Entertainment » Theatre

Lust ’n’ Rust: The Trailer Park Musical

by Gil Kaan
EDGE Media Network Contributor
Tuesday Apr 5, 2011
Scott Dean, Joyanna Crouse and Sal Cecere in Lust ’n’ Rust
Scott Dean, Joyanna Crouse and Sal Cecere in Lust ’n’ Rust  (Source: Dorrie Braun)

Upon entering the theatre, your eyes will be wonderfully assaulted by Allan Jensen's very tacky, colorful set of a trailer park courtyard. Within minutes of the first scene, one of the trailer facades smoothly rolls open to reveal the innards of Smitty's Diner with all the basics of a very low-end coffee shop. Nice!

Lust 'n Rust opens with Steve, a corporate 'prawn' (yes, with an 'r') sent to a little one-industry town to "re-organize" it. As played by Sal Cecere, the stiff corporate Steve is not totally a fish out-of-water when he rents a trailer in the midst of the workers he has to supervise.

Steve's distraction to his task is Smitty's cute waitress Connie who just happens to live in the same trailer park Steve's renting at.

Joyanna Crouse's Connie is perky and beyond the stereotypical dumb trailer park gal as she can hold an intelligent conversation on stock trading with newbie Steve.

The trailer park, the Redbud Mobile Estates, is managed by Red, enthusiastically over-the-top limed by Ward Edmondson.

The rest of the dissidents of Redbud Mobile include Connie's just recently ex, comically portrayed with much stage presence by Derek Long; a nonsensical Mary Kay saleswoman played wackily by Leann Donovan; a beautician played with spunk by Becky Birdsong.

The standouts in the cast are the actors performing as a trio of former high school friends. First and foremost -the plus-sized Tanya, in her short shorts and heels or revealing lingerie, as played by Terra Taylor, tugs at your heart strings in her anticipation for her second, er, first honeymoon in 'Venus' (you know where they had gondolas!). She nails every laugh line in the play. Taylor also has the best and strongest voice in the cast.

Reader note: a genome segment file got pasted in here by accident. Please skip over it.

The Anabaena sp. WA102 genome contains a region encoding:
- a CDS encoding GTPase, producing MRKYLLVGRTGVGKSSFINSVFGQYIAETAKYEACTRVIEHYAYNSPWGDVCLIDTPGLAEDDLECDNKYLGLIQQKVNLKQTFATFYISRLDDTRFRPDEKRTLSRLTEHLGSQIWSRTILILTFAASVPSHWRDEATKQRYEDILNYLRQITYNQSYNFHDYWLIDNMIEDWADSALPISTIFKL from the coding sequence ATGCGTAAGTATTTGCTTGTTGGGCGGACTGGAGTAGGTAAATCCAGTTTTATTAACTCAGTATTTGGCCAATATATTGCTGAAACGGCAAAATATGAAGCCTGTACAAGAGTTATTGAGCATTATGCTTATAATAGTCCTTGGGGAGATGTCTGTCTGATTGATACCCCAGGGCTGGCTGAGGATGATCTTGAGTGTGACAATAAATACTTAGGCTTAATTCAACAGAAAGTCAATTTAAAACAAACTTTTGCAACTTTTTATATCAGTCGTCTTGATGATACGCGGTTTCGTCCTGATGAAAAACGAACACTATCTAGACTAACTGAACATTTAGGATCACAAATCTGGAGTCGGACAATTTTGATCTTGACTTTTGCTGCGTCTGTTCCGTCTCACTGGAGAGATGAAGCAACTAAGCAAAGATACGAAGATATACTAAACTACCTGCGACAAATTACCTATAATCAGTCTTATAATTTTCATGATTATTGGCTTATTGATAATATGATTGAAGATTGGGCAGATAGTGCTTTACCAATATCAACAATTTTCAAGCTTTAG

Her two cohorts in their delicious scene-stealing are Scott Dean as Tanya's husband Junior and Josh Evans as Junior's best friend and the guy Tanya isn't "technically cheating" with.

For the rest of the group, the singing is serviceable on the country-tinged songs. Maybe because of her placement sitting on the stage floor, Crouse's vocals were not projecting to the fourth row of the audience. Maybe because the songs were in the wrong key for Long and Birdsong, neither of their songs took off as they should.
The trailer park ensemble choreography by Josh Brodis is handled best by the scene-stealing trio.

One doesn't go to a musical set in a trailer park expecting sophistication or subtlety, just trashy fun. Would have liked the rest of the ensemble to go as outrageously far as Edmundson and the scene-stealing trio of Taylor, Dean and Evans in this community theatre version of an intended off-Broadway bound musical.

Performances through April 30, 2011 atThe Lyric Theatre, 520 N. La Brea Ave. Los Angeles. Fridays & Saturdays at 8pm; with added Sunday performances April 17 & 24 @ 7pm. For tickets, www.brownpapertickets.com/event/144372, www.Goldstar.com or by calling (626) 695-8283.

Gil Kaan
Gil Kaan, a West Hollywood-based freelance journalist, has contributed to media outlets including Genre, Frontiers, Dot Newsmagazine, ReelGay.com, and WestHollywood.com


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